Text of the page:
Biorhythms and Highway Crashes: Are They Related?

John W. Shaffer, Chester W. Schmidt, Howard I. Zlotowitz, Russell S. Fisher

Research output: Contribution to journalArticle

Abstract

Biorhythm, a theory that purports to identify periods of increased individual susceptibility to accident or misfortune on the basis of recurring biological cycles, is currently enjoying world-wide popularity. In view of the implications of such a theory for both public health and safety, the present study was undertaken as an empirical test of its validity. Using data from 205 carefully investigated highway crashes (135 fatal; 70 nonfatal) in which the drivers were clearly at fault, the authors computed specific points in drivers' biorhythm cycles at which the accidents occurred. The observed frequencies of accidents occurring during so-called critical and minus periods were then compared with the frequencies to be expected on a chance basis alone. The results provided no evidence for a relationship between purported biorhythm cycles and accident likelihood.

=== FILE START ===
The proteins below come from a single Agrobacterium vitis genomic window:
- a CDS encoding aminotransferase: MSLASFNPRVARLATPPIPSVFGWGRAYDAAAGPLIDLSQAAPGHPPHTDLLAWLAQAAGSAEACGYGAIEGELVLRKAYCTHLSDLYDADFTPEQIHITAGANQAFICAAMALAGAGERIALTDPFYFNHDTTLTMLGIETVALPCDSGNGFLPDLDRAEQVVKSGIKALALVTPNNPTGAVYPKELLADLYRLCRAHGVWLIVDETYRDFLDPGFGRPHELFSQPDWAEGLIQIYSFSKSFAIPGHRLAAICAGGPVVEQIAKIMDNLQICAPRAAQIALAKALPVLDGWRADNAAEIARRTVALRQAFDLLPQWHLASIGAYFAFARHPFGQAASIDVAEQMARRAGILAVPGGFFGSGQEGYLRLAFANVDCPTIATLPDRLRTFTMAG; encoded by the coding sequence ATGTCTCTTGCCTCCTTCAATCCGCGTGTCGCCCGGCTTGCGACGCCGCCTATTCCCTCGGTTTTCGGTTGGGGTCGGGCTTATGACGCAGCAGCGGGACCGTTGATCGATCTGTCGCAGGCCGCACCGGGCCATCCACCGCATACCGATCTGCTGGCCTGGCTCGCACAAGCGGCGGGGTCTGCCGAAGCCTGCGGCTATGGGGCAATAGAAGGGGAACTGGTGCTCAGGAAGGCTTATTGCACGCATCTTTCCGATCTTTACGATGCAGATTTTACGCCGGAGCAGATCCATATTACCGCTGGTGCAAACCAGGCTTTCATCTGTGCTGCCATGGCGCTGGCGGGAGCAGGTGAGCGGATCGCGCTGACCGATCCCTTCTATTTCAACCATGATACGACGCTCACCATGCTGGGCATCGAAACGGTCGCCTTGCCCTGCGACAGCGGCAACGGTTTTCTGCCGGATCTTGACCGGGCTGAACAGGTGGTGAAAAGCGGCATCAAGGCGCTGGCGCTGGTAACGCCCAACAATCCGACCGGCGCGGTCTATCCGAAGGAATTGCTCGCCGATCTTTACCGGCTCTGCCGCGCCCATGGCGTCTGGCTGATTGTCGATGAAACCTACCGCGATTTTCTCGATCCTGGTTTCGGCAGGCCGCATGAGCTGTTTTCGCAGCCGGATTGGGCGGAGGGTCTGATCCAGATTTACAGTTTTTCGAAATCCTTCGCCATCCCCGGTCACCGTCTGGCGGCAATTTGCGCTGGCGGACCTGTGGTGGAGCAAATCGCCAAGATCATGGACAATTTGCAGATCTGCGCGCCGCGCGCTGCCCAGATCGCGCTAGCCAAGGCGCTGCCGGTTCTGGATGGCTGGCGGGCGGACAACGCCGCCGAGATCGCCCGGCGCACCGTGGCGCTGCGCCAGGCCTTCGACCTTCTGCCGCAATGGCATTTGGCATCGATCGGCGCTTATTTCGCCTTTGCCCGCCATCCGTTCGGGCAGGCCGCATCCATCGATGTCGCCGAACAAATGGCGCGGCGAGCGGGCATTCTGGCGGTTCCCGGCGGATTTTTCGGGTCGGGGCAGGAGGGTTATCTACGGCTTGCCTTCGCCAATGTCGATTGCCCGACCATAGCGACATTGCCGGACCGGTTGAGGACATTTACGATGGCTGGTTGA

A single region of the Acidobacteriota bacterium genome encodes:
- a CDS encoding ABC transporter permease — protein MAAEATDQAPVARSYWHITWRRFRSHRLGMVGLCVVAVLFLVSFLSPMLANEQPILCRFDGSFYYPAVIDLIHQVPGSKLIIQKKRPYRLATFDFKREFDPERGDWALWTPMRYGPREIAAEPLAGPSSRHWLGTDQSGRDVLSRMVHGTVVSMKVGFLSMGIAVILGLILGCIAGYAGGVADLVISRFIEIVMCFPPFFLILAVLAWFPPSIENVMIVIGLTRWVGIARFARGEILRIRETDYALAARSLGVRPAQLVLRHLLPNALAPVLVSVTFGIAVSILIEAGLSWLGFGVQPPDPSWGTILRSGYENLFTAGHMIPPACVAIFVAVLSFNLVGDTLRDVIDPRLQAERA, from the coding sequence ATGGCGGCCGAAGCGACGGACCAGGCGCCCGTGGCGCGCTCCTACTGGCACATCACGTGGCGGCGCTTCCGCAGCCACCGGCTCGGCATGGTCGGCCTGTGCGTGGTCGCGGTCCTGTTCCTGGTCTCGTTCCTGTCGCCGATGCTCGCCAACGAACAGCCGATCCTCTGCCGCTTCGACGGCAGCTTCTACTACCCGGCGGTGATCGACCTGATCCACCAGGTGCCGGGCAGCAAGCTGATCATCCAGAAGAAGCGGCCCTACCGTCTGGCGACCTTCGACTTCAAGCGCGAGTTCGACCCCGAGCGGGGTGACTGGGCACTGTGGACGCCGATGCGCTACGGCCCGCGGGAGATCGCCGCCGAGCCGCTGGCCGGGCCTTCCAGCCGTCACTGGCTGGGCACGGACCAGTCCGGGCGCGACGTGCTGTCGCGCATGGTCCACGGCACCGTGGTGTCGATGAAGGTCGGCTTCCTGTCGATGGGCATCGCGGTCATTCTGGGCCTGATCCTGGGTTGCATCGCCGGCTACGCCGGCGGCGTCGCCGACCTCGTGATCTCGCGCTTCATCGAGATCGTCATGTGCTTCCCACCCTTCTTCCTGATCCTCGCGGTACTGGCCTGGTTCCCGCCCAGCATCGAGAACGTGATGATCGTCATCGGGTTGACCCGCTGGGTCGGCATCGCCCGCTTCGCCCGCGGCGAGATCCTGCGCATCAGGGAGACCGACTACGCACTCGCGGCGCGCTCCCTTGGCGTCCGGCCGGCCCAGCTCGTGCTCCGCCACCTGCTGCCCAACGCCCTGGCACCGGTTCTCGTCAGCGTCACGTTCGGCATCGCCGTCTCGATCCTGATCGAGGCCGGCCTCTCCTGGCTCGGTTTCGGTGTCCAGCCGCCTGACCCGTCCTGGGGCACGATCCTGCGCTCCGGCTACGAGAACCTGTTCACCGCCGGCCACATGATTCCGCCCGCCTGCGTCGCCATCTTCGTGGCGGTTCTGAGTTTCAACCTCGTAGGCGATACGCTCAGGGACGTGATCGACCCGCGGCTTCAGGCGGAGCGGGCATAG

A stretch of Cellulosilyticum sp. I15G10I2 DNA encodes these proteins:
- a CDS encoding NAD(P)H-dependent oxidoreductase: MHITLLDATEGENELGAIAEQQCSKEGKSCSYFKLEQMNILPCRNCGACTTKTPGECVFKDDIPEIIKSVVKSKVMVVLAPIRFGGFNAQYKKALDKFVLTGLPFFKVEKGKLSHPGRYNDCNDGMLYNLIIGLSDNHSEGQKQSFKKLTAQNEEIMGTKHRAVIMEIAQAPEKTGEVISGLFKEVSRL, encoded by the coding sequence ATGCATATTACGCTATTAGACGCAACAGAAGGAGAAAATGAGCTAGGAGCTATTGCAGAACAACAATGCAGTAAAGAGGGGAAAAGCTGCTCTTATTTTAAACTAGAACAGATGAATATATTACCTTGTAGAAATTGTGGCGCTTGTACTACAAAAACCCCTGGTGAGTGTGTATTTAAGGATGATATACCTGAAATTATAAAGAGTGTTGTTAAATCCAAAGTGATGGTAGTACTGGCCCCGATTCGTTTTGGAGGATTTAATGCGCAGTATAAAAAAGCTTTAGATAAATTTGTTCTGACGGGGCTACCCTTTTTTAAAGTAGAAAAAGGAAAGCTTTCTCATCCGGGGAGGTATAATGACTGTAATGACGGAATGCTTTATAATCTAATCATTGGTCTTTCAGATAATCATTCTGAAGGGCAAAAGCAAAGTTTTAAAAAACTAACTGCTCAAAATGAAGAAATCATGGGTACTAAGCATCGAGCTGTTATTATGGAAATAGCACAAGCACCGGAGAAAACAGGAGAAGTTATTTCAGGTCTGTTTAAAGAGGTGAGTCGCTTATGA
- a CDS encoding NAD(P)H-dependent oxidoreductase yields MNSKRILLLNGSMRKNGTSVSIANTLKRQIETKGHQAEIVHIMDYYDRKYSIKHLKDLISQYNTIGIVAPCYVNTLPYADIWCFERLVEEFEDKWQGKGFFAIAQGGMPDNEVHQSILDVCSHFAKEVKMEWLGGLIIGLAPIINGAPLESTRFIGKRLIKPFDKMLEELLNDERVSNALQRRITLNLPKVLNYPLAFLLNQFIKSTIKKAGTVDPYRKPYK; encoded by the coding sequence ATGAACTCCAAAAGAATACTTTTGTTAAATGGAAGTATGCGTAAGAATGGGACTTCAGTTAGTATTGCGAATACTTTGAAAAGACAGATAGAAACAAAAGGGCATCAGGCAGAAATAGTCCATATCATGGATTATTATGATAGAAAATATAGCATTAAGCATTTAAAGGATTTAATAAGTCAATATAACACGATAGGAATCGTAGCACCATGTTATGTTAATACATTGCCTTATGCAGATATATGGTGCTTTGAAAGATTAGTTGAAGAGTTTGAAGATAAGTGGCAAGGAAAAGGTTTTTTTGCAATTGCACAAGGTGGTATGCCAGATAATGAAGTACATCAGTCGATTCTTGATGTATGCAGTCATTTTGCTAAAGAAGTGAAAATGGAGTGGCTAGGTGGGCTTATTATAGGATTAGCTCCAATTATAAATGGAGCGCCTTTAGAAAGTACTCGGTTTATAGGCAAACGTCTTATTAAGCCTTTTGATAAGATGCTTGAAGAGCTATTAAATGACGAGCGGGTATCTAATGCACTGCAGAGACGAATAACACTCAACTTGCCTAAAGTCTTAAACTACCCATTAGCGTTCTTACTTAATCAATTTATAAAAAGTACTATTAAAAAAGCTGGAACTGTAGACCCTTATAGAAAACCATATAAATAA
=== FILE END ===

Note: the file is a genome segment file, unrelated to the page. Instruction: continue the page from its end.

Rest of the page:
Original languageEnglish (US)
Pages (from-to)41-46
Number of pages6
JournalArchives of general psychiatry
Volume35
Issue number1
DOIs
StatePublished - Jan 1978

ASJC Scopus subject areas

  • Arts and Humanities (miscellaneous)
  • Psychiatry and Mental health

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